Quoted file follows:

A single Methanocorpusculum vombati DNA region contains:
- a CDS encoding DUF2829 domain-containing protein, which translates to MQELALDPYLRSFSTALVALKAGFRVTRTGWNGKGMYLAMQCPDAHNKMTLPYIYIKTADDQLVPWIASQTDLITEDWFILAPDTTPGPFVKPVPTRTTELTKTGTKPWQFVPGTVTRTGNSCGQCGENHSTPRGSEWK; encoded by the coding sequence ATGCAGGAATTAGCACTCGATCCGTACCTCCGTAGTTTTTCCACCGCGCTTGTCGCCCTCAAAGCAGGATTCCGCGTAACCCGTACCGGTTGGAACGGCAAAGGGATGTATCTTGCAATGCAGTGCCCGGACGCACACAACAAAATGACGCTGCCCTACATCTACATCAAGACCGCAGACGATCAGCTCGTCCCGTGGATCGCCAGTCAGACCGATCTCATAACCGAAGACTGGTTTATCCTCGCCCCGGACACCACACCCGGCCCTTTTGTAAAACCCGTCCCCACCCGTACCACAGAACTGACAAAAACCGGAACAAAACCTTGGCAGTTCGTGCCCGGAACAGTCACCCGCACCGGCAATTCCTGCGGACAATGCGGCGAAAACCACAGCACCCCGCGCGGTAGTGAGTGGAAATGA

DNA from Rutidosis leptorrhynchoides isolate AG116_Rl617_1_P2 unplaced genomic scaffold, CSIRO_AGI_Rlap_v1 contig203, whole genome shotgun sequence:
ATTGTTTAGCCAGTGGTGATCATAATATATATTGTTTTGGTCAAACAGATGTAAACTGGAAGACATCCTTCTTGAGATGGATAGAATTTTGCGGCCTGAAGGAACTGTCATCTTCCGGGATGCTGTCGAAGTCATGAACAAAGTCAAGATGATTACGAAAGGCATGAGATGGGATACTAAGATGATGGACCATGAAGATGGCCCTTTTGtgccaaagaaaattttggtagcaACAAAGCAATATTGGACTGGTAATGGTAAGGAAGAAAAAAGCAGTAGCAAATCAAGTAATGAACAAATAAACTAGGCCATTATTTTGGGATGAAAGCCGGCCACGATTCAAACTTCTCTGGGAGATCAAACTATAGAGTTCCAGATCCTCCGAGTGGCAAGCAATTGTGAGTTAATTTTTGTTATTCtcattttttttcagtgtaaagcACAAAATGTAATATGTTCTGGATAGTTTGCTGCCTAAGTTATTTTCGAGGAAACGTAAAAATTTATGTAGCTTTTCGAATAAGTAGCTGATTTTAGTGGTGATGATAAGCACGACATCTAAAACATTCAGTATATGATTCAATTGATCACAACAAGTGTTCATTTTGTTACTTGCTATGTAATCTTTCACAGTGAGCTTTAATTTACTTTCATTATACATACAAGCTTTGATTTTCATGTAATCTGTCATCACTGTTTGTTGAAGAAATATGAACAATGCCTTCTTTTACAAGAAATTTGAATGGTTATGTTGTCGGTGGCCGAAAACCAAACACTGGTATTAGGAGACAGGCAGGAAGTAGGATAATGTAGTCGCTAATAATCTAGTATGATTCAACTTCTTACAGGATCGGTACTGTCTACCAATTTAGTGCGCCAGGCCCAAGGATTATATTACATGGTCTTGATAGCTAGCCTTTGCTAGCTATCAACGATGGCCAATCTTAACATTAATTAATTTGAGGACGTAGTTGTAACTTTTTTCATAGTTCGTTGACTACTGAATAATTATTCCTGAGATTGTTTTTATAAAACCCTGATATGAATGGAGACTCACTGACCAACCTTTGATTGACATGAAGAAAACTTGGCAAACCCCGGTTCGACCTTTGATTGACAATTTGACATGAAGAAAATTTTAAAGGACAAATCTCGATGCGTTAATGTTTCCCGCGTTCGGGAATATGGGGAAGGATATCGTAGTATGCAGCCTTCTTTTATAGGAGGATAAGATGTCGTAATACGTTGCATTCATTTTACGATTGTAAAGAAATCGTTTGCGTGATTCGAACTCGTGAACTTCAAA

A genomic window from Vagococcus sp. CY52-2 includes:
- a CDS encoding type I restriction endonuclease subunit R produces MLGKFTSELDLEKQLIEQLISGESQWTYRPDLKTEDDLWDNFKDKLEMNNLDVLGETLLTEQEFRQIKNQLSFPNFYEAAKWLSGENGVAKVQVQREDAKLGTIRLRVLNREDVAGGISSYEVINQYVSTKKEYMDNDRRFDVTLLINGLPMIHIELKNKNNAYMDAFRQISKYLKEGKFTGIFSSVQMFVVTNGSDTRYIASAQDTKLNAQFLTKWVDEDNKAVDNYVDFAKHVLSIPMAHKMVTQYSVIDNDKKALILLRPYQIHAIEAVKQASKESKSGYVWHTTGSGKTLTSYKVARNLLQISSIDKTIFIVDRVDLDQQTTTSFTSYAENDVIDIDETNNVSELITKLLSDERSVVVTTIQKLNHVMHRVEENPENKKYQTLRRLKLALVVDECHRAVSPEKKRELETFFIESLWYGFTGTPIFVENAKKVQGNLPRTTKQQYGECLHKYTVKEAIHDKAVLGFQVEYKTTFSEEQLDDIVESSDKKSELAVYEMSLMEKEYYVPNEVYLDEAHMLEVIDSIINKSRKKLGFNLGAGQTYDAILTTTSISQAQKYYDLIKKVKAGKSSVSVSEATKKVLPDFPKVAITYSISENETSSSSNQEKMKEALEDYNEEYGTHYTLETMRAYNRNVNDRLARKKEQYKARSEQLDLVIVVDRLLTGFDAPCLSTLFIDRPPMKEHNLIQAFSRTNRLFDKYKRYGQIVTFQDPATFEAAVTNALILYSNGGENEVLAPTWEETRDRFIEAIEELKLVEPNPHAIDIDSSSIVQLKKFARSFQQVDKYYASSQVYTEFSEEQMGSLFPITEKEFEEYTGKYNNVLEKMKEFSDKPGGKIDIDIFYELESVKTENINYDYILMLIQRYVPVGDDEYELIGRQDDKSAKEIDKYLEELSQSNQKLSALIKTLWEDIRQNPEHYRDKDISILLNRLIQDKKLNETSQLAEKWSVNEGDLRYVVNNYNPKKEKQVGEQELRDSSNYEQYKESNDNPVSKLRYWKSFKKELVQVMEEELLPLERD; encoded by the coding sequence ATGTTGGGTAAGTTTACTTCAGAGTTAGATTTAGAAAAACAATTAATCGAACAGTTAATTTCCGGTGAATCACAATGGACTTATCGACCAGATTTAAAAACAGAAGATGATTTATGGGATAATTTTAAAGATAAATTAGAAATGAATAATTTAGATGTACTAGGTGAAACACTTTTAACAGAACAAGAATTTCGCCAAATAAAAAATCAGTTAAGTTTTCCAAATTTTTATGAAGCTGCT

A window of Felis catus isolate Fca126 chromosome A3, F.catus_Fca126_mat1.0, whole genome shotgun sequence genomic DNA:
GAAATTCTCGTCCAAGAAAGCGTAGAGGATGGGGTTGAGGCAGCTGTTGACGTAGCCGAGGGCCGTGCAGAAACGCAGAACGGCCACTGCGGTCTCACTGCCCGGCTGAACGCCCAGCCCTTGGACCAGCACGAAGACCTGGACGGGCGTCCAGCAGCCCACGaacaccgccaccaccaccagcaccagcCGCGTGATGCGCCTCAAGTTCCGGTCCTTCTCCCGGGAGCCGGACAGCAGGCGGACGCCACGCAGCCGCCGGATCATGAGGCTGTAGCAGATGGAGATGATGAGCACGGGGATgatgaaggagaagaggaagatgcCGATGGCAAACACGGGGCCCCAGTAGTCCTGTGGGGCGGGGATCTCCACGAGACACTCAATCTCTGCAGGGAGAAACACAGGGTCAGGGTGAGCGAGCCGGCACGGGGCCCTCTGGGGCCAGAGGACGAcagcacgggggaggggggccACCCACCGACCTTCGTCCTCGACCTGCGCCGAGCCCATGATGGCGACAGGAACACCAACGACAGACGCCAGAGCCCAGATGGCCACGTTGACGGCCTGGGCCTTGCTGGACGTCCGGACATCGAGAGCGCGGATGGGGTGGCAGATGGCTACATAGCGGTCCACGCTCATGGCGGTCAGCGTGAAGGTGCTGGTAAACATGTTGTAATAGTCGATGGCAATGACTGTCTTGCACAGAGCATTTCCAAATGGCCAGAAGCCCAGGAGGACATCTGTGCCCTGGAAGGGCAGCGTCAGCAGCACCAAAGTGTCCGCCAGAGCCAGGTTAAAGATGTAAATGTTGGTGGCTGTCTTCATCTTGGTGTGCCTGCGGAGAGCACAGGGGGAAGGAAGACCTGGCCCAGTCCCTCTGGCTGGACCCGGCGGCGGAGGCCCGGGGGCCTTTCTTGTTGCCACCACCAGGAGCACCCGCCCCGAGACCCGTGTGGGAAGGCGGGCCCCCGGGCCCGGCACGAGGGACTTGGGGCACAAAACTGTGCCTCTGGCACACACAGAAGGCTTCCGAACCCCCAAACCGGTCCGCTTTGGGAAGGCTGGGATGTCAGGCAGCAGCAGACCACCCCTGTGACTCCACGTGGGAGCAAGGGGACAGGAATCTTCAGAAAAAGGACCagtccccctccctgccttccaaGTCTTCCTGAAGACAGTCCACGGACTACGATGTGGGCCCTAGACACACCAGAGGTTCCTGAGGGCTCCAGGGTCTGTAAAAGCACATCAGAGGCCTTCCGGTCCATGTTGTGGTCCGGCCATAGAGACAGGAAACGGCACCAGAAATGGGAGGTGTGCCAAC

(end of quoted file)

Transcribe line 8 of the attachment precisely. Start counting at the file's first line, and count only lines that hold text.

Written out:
GAAATTCTCGTCCAAGAAAGCGTAGAGGATGGGGTTGAGGCAGCTGTTGACGTAGCCGAGGGCCGTGCAGAAACGCAGAACGGCCACTGCGGTCTCACTGCCCGGCTGAACGCCCAGCCCTTGGACCAGCACGAAGACCTGGACGGGCGTCCAGCAGCCCACGaacaccgccaccaccaccagcaccagcCGCGTGATGCGCCTCAAGTTCCGGTCCTTCTCCCGGGAGCCGGACAGCAGGCGGACGCCACGCAGCCGCCGGATCATGAGGCTGTAGCAGATGGAGATGATGAGCACGGGGATgatgaaggagaagaggaagatgcCGATGGCAAACACGGGGCCCCAGTAGTCCTGTGGGGCGGGGATCTCCACGAGACACTCAATCTCTGCAGGGAGAAACACAGGGTCAGGGTGAGCGAGCCGGCACGGGGCCCTCTGGGGCCAGAGGACGAcagcacgggggaggggggccACCCACCGACCTTCGTCCTCGACCTGCGCCGAGCCCATGATGGCGACAGGAACACCAACGACAGACGCCAGAGCCCAGATGGCCACGTTGACGGCCTGGGCCTTGCTGGACGTCCGGACATCGAGAGCGCGGATGGGGTGGCAGATGGCTACATAGCGGTCCACGCTCATGGCGGTCAGCGTGAAGGTGCTGGTAAACATGTTGTAATAGTCGATGGCAATGACTGTCTTGCACAGAGCATTTCCAAATGGCCAGAAGCCCAGGAGGACATCTGTGCCCTGGAAGGGCAGCGTCAGCAGCACCAAAGTGTCCGCCAGAGCCAGGTTAAAGATGTAAATGTTGGTGGCTGTCTTCATCTTGGTGTGCCTGCGGAGAGCACAGGGGGAAGGAAGACCTGGCCCAGTCCCTCTGGCTGGACCCGGCGGCGGAGGCCCGGGGGCCTTTCTTGTTGCCACCACCAGGAGCACCCGCCCCGAGACCCGTGTGGGAAGGCGGGCCCCCGGGCCCGGCACGAGGGACTTGGGGCACAAAACTGTGCCTCTGGCACACACAGAAGGCTTCCGAACCCCCAAACCGGTCCGCTTTGGGAAGGCTGGGATGTCAGGCAGCAGCAGACCACCCCTGTGACTCCACGTGGGAGCAAGGGGACAGGAATCTTCAGAAAAAGGACCagtccccctccctgccttccaaGTCTTCCTGAAGACAGTCCACGGACTACGATGTGGGCCCTAGACACACCAGAGGTTCCTGAGGGCTCCAGGGTCTGTAAAAGCACATCAGAGGCCTTCCGGTCCATGTTGTGGTCCGGCCATAGAGACAGGAAACGGCACCAGAAATGGGAGGTGTGCCAAC